By Jake Rossen
By Jesse Marx
By Michelle LeBow
By Alleen Brown
By Maggie LaMaack
By CP Staff
By Jesse Marx
Merlo was replaced as CEO of Louisiana-Pacific by former International Paper Company executive Mark Suwyn, an old friend of Louisiana-Pacific board member Pierre DuPont. But the problems for LP didn't end with Merlo's ouster. Earlier this year, its stock price plunged after the company was forced to make a $300 million charge against its income. This announcement was followed by a new criminal investigation by the FBI into allegations of timber theft by the company on the Tongass National Forest. Forest Service whistleblowers had alleged that over the past 10 years Louisiana-Pacific has stolen more than $24 million worth of federal timber.
Assigned the extraordinarily challenging task of running the public relations campaign over the past few years for the embattled company is a man called Thomas Hoog, general manager of the super-firm of Hill & Knowlton. Like many of the partners at Hill & Knowlton, Hoog's political ties are to the Democratic Party. He served as chief of staff for former Colorado Sen. Gary Hart. Another Democratic powerbroker at Hill & Knowlton is the firm's CEO, Howard Paster, a golfing partner of President Clinton who served for a year as director of legislative affairs in the Clinton White House. Hoog, who attended two of those White House coffee sessions, played a key role in persuading the administration to settle the Louisiana-Pacific case in Alaska.
Sen. Frank Murkowski, the Republican from Alaska who now heads the powerful Energy and Environment Committee, has been a key player in defending Louisiana-Pacific's reign of terror on the Tongass for nearly two decades. During the 104th Congress, Murkowski authored legislative initiatives aimed at overturning environmental regulations on the Tongass in order to accelerate logging in areas under contract to Louisiana-Pacific. In the spring of 1995 it was revealed that Sen. Murkowski owned more than $25,000 worth of stock in Louisiana-Pacific and that he was a major shareholder in the Ketchikan State Bank, one of the pulp mill's largest creditors.
It now seems that Murkowski used his clout as head of the committee responsible for reviewing Federico Pena's nomination as Secretary of Energy to extract concessions on the Tongass. "Murkowski threw his weight around and the administration quickly caved in," said a Democratic staffer. "Everyone thought the fight on Pena's nomination was over the Yucca Mountain nuclear waste site. In reality, all the discussions had to do with logging levels on the Tongass and whether or not LP was going to be compensated for closing down the pulp mill."
The reaction of Alaskan environmentalists to the bailout of Louisiana-Pacific has been strangely supportive. "We are grateful that the contract is voided," said Tim Driscoll of the Southeast Alaska Conservation Council in Juneau. "Now the challenge for the Tongass is to shift toward a sustainable economy in the region. That means a smaller harvest which independent sawmills use to make value-added products."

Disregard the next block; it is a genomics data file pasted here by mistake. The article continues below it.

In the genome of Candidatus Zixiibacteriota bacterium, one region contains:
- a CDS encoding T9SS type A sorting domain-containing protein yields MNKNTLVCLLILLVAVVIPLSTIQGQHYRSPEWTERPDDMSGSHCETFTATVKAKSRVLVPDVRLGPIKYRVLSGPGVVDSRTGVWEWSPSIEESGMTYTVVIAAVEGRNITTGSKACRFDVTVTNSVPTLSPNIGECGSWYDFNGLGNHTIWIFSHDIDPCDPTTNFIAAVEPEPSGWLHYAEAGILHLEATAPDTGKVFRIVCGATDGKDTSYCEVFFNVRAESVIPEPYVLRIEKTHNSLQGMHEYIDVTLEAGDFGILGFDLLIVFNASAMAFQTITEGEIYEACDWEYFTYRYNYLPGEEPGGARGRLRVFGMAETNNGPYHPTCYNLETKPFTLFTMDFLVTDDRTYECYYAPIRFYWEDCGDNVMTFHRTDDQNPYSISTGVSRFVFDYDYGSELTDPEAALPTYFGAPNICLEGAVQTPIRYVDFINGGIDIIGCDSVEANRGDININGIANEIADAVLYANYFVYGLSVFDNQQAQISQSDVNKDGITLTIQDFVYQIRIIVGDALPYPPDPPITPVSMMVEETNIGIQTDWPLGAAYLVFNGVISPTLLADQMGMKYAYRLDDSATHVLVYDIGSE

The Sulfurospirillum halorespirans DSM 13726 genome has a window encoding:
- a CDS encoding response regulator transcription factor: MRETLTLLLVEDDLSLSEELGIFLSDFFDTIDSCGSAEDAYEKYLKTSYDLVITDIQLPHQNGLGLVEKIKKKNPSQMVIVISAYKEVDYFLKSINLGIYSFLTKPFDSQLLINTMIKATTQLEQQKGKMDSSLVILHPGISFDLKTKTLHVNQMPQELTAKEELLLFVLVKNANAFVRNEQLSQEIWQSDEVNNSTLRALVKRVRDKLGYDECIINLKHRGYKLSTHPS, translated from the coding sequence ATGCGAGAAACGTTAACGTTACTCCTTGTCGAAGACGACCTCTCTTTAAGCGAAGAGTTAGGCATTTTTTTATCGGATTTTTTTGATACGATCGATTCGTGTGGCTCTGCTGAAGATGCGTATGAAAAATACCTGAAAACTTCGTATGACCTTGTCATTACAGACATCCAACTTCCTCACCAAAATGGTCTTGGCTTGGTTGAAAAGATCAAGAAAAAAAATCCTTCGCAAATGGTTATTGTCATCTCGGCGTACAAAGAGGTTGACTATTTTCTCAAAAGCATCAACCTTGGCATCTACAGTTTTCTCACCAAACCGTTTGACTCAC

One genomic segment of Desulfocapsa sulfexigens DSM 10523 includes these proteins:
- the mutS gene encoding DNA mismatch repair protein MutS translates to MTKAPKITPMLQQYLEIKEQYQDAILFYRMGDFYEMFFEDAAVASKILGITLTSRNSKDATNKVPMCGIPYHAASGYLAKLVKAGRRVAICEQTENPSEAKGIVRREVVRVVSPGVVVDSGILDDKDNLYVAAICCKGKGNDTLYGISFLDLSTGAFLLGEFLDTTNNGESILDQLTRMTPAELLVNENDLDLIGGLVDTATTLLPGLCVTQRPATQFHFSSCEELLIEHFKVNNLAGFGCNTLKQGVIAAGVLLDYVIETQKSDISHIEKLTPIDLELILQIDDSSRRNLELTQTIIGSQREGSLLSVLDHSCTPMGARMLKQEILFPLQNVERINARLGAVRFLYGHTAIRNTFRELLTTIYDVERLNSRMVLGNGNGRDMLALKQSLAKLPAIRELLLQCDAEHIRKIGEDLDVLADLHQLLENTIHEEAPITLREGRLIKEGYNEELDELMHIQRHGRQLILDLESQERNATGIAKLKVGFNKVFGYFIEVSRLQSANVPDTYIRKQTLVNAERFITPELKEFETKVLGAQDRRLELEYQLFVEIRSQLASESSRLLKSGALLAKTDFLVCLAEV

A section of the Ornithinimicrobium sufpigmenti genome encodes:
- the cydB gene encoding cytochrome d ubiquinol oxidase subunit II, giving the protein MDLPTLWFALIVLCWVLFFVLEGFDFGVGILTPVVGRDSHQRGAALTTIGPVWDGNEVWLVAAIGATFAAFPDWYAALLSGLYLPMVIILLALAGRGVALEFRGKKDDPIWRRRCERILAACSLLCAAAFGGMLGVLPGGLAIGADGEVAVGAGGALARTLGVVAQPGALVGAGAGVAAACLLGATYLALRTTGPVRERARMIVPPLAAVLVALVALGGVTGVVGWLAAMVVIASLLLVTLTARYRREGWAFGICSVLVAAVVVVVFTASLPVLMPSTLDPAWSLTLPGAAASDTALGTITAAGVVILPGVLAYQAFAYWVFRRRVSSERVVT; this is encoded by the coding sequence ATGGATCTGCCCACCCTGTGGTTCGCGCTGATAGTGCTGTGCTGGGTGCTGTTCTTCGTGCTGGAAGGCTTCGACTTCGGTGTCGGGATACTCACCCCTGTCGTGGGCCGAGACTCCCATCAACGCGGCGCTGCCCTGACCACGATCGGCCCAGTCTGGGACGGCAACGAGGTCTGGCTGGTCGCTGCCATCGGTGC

The problem with this rosy scenario is that there are few independent timber companies left in the region and almost no capital available to build new mills. Louisiana-Pacific is largely responsible for this situation. Native companies were hit the hardest by Louisiana-Pacific's near-hegemony over the regional timber market. In 1979 the Reid Brothers, a small logging company owned by members of the Tlingit tribe, filed a civil suit against both Louisiana-Pacific and the Alaska Pulp Company. Among other things, the Reid Brothers alleged that the timber giants had rigged bids on Tongass timber sales, had conspired with local banks to manipulate the financing of small mill owners, and had overestimated stumpage and logging costs to extract more subsidies from the feds. As a result of these predatory activities, more than 100 small sawmills were driven out of business between 1970 and 1979. The district court ruled in favor of the Reid Brothers and the 9th Circuit Court of Appeals upheld the opinion that Louisiana-Pacific had violated anti-trust laws.
In the wake of the Reid Brothers case, the Forest Service began its own investigation of the pulp company. It determined that Louisiana-Pacific had defrauded the government out of more than $80 million. Yet no action was taken against the corporation. Forest Service sources say that is because Assistant Secretary of Agriculture John Crowell had quashed the investigation before it reached the Justice Department. Previously Crowell had served as general counsel for Louisiana-Pacific.
Now Louisiana-Pacific, a company with one of the longest eco-rap sheets in the nation, has finally achieved its goal of being the sole player in the lucrative Tongass timber market. And, as a surprise bonus, it has been handed by the Clinton administration $140 million in cash, which it will most likely use to expand its operations in Mexico, China, and Bolivia.